What works for you might even change over the years and that's okay. Life happens, circumstances change and you keep rolling with it. Writing can be a chaotic, emotionally draining pursuit, don't make it harder by trying to be someone you're not. There is no one magical right way to write, it's whatever way works for you.

Source: Photo by Fabrizio Verrecchia on Unsplash

The process of editing and rewriting.

Cutting words from your work can suck. It can, without a doubt, be one of the toughest parts of the writing process, especially when you either a) have to cut a lot of words/pages  b) have to add a lot of words/pages or c) to cut huge sections and redo them.

Figuring out what can stay and what can go is one of the challenges of making your story the strongest it can be. Here are a  few things that can help (and by the way, making gifs on Photoshop is a great way to waste time but an awful way to get editing done.) These are basically things that I do once I have a first draft of a story.

1.     See what words you frequently use.

You can use wordle to create word clouds of your text and examine what words show up the most by how large they appear (and what words in general appear).

Another great way to check this is to use wordcounter which will create a list that shows you exactly how many times a certain word has been used.  Here’s the same story’s results with wordcounter.

I think wordcounter is more practical but I just love how pretty wordle is.

2. Cut any scene that isn’t moving the story forward.

Even if you have written the best description of a thunderstorm ever to have been written, if it isn’t advancing your story then it needs to go. This can be one of the hardest parts and I usually try to save these little gems in a graveyard word document.

One way to find these scenes is to re-read your story and mark the sections you start to skim over. A better way to do this is to ask a friend to mark the sections they skimmed through. If people aren’t reading those sections then something’s wrong and it needs to hit the floor or be reworked.

3. Read your work out loud.

If you stumble, then highlight that section and go back to look at it later, but read your work out loud. You can even ‘cheat’ and have your computer read it to you; this can really highlight areas that are awkward or that drag forever.

4. Check your beginning.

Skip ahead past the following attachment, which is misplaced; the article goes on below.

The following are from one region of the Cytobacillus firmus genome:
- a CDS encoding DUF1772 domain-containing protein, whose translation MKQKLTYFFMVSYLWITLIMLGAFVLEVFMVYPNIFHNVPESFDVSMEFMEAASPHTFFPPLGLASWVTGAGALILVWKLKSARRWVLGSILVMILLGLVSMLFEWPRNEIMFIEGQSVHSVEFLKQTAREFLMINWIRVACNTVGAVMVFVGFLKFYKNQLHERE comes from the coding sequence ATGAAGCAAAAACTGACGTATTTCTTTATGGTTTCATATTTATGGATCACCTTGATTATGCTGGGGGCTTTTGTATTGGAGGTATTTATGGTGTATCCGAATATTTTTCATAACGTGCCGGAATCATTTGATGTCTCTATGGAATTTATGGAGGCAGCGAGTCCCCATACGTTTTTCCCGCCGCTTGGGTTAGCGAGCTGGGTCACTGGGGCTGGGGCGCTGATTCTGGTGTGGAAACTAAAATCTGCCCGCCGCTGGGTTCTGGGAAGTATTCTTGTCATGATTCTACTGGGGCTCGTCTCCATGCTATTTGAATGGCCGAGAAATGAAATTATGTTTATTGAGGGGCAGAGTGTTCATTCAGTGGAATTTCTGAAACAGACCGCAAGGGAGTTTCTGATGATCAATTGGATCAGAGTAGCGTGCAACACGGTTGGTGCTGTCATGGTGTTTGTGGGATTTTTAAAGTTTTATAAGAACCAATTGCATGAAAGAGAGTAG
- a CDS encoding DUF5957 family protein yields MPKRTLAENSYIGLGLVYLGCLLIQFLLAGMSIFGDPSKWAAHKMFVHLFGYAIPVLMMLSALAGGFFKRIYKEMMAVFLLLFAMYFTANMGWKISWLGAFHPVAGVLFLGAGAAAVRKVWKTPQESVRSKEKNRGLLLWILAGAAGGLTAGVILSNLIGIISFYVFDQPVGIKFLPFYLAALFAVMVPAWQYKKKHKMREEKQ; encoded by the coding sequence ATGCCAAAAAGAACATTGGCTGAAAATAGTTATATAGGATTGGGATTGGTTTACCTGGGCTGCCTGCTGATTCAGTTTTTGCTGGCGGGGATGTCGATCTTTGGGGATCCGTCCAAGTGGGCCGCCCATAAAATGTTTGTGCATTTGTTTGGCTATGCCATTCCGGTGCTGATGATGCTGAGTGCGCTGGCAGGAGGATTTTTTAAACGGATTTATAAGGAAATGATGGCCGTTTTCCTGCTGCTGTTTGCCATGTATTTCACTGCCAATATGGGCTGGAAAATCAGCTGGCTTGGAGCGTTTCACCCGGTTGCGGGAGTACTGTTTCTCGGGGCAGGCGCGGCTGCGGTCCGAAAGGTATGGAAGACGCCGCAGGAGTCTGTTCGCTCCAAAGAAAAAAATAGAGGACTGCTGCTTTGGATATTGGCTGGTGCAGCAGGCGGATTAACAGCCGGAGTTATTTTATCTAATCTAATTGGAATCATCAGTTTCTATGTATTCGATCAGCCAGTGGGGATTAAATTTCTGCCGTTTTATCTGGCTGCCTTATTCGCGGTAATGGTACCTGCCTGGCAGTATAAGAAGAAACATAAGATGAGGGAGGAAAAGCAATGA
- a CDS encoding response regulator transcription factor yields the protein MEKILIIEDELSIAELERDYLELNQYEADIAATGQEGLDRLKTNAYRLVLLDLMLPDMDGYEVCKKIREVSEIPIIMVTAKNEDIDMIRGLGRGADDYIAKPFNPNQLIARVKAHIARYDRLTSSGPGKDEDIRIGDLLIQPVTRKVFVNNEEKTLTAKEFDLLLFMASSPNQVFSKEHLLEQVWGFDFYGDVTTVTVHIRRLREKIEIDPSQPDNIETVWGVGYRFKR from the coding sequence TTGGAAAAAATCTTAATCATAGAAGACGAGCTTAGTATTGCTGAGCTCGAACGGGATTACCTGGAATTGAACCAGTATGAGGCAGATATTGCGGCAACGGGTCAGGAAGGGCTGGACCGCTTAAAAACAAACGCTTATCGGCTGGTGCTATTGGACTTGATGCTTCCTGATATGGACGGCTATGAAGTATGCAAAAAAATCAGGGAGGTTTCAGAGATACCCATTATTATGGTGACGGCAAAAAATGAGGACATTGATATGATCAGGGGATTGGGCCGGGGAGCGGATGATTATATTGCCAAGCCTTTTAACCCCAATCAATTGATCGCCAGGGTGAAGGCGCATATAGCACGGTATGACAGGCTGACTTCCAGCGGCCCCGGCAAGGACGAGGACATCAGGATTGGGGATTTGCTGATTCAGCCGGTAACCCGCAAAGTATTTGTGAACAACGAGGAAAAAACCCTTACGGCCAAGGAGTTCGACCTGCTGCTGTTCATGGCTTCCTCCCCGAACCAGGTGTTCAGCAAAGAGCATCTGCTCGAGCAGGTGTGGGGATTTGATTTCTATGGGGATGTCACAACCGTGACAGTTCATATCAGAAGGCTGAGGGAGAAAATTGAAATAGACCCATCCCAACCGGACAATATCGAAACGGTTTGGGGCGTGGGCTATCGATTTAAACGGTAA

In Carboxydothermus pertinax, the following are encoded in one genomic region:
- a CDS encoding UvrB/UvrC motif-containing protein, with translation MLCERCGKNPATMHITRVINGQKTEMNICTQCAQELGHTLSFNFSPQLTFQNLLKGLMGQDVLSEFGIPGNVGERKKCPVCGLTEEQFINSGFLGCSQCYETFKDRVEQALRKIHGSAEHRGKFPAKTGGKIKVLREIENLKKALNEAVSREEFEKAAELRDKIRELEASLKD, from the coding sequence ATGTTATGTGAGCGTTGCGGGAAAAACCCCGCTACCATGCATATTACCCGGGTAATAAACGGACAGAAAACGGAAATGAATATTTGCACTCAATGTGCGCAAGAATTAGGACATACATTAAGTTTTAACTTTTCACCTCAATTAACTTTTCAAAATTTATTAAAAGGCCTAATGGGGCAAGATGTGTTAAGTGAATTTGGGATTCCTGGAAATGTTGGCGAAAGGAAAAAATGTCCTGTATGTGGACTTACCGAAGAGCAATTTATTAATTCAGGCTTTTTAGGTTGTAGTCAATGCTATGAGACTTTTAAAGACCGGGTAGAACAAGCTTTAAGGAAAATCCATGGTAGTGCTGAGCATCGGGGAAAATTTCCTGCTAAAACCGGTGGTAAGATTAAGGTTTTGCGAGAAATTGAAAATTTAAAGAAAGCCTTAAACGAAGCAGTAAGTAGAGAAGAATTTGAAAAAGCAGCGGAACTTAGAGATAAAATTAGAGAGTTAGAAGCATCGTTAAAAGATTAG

A lot of times the beginning of your story will need to be cut because you started too soon and have too much just meandering until the story actually begins. You can also have the opposite problem where you start the story too late and need to go back and add information. Look at your beginning very carefully when editing.

5. Check your timeline.

Most of the time when I edit, I realize that I have three sun rises in one day, or four Sundays in a week. I’ve started writing out what happens day by day in an old planner to keep myself in line, but checking your timeline is crucial to a good edit.

 

Those are just a very, very few things that I do when I’m going through my first draft. What kind of techniques do you use?

 

Source: Photo by Jo Szczepanska on Unsplash

I’ve been working away on my latest work in progress, and just crossed the 30,000 word mark last night. I’m hoping to finish it up before the end of this week.

At first I thought I was writing my first draft. And I suppose in a way I am, aside from my outline, this is the first time these characters have seen the light of the page and the first time I’ve told this story to anyone. But, about halfway through, the story veered in a direction I hadn’t seen. I realized I needed to change a major character and rework my main character and the plot in a big way.

For about a day I just stared at this mess of a draft and considered just starting it over again and making all the changes.

I’ve been down that road plenty of times before where I write the first 20,000 words over and over and over in a perpetual groundhog’s day loop of writing.

Instead of sending myself into that kind of hell, I decided to just make a note to myself (set aside with XXX) and keep going as if those changes had already been made.

What this means is that a minor character named Virgil became a main character at word 21,008, and that a main character named Darcy completely disappeared at 24,000 and I never backtracked to fix the words behind them. I’ve even gone back and rechanged the changes I made. So maybe for about 3000 words, Darcy existed again and then was erased for good.

This draft is going to be a mess when I finish, like a Frankenstein monster sewn together with hands on his head instead of ears, and eyes for a belly button. It’s ugly, and gross and going to have to be ripped to pieces to be put back together again. That’s why I’ve decided to call it a zero draft, and not a first draft.

But now that I’m nearing the end of this story, I feel more confident in the characters, in the voice and the story I’m telling. It’s changed drastically, and that’s okay. I’m sure it will change a dozen more times before it’s ready to be unleashed onto the world as a (mostly) right-side together Frankenstein.

The advice I most frequently people at any of the writing panels I’ve been on is to finish what you start, but I’m terrible at following my own advice. I want my first draft to be a perfect story and that just can’t happen (at least not with the way I write) so I make do with what I can make. I paint in the lines as best as I can, and then I go back and clean up.

So, draft zero I hope you’re ready to be finished off…and don’t worry, I’ll get your foot out of your eye socket soon.

Promise.

 

Source: Photo by Andrew Neel on Unsplash
Posted
AuthorAndrea Judy
CategoriesWriting Life